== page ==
Working with Translator++ explained with simple 5 steps.
Create a new project
Create a new project. Pick an openable file from Translator++ (usually main .exe file of your game).
After project creation success, all of your translatable game texts will be available on the first column of the grid as “Original Text”
Please check whether your translation is exportable by immediately export your project before doing anything else (see step 5 for how to export your project) .
You don’t want to waste your precious time by after hours of translating it turns out that Translator++ can not export your game.
Preparing a comfortable workspace
Now after your translatable text is ready. You can prepare Translator++ to suit your needs. This is going to be a long journey of translation works for you after all.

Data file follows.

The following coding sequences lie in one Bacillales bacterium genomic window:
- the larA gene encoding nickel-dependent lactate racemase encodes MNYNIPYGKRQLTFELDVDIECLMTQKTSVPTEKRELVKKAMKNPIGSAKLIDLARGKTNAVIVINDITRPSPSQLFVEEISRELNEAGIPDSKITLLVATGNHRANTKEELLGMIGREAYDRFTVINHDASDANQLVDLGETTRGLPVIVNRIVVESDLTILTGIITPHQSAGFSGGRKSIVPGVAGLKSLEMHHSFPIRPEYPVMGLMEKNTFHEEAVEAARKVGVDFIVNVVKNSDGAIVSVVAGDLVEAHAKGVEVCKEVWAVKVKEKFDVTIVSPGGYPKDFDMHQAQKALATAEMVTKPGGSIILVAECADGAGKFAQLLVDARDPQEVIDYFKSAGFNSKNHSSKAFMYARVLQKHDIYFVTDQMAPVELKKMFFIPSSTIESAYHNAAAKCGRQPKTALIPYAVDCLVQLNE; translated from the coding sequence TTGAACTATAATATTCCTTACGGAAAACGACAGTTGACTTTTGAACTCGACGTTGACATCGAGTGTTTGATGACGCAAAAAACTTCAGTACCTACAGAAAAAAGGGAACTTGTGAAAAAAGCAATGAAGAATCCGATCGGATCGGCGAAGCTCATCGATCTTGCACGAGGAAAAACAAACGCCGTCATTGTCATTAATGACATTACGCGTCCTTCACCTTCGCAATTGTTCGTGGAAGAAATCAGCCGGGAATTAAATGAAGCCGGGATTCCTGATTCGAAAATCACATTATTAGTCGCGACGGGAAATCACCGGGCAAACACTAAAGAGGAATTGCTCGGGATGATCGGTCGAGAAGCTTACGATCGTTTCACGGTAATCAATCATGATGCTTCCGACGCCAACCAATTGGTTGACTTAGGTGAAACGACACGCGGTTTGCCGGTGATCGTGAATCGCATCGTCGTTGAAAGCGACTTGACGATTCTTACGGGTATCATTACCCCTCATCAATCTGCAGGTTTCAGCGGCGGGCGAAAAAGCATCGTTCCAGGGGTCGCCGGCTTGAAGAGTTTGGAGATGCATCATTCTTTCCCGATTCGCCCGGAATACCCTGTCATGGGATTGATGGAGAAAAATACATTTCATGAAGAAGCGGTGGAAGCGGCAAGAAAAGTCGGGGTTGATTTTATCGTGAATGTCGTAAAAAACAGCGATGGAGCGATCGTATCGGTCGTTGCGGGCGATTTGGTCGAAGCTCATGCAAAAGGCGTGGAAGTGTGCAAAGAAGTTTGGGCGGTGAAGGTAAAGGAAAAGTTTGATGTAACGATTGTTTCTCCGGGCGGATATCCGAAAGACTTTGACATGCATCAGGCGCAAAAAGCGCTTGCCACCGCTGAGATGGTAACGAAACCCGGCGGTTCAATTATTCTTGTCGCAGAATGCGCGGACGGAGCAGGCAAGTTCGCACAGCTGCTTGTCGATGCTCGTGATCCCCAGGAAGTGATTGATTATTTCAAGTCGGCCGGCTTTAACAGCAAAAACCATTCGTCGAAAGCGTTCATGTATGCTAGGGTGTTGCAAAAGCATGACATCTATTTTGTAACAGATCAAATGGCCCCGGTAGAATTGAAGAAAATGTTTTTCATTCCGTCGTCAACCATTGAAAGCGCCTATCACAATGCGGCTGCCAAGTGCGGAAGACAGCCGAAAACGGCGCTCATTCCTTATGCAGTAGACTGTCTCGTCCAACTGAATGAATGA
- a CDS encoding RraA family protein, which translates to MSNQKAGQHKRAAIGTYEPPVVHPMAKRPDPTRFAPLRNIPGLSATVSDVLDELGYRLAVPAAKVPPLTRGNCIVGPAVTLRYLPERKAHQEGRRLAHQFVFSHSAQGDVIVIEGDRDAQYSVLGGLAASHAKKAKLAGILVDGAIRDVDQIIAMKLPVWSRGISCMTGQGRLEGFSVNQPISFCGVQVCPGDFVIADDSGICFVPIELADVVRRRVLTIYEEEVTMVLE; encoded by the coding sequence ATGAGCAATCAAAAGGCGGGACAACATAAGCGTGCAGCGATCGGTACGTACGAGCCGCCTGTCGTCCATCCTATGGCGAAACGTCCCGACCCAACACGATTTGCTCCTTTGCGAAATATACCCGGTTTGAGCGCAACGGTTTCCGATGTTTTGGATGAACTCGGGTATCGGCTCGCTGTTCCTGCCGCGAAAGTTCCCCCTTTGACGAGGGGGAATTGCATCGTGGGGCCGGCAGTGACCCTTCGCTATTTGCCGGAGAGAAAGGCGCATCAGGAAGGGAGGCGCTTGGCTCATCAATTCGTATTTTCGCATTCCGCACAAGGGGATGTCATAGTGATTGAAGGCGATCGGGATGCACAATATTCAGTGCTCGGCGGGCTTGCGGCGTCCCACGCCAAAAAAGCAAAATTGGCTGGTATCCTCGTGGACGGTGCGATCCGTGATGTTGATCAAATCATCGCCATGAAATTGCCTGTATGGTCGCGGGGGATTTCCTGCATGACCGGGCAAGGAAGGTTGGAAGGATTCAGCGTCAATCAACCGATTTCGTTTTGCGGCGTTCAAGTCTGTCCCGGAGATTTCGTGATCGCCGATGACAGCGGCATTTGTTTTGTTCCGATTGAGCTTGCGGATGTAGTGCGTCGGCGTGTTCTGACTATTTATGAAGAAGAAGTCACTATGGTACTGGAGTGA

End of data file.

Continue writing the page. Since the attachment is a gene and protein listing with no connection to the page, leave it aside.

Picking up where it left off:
A. Set the languages
Set language in the options menu.
B. Define commonly used word
At the very bottom of the left panel you can find “Common Reference”. Use this grid to translate words or phrases that regularly appear in your game, such as names, places, stats etc.
This feature will help you create consistent translation.
C. Remove untranslatable texts
While Translator++ try it’s best to retrieve all translatable text, some of those text are probably bad for translation. For example: scripts related to functions, class names, or files. Translating this thing will potentially break your game.
You can use context tool to mark/remove those texts.
D. Generate machine translator as a supplementary guidance
Now, all is set, you can start translating your game.
Every quality translation need to be checked.
- Check your spelling and grammar
- Check for script / mistype of scripts and command. Missing or extra slashes, back slashes, square bracket, spaces, etc can break your game.
Creating game patch
Now, after translation is finished. You can test your game by creating game patch.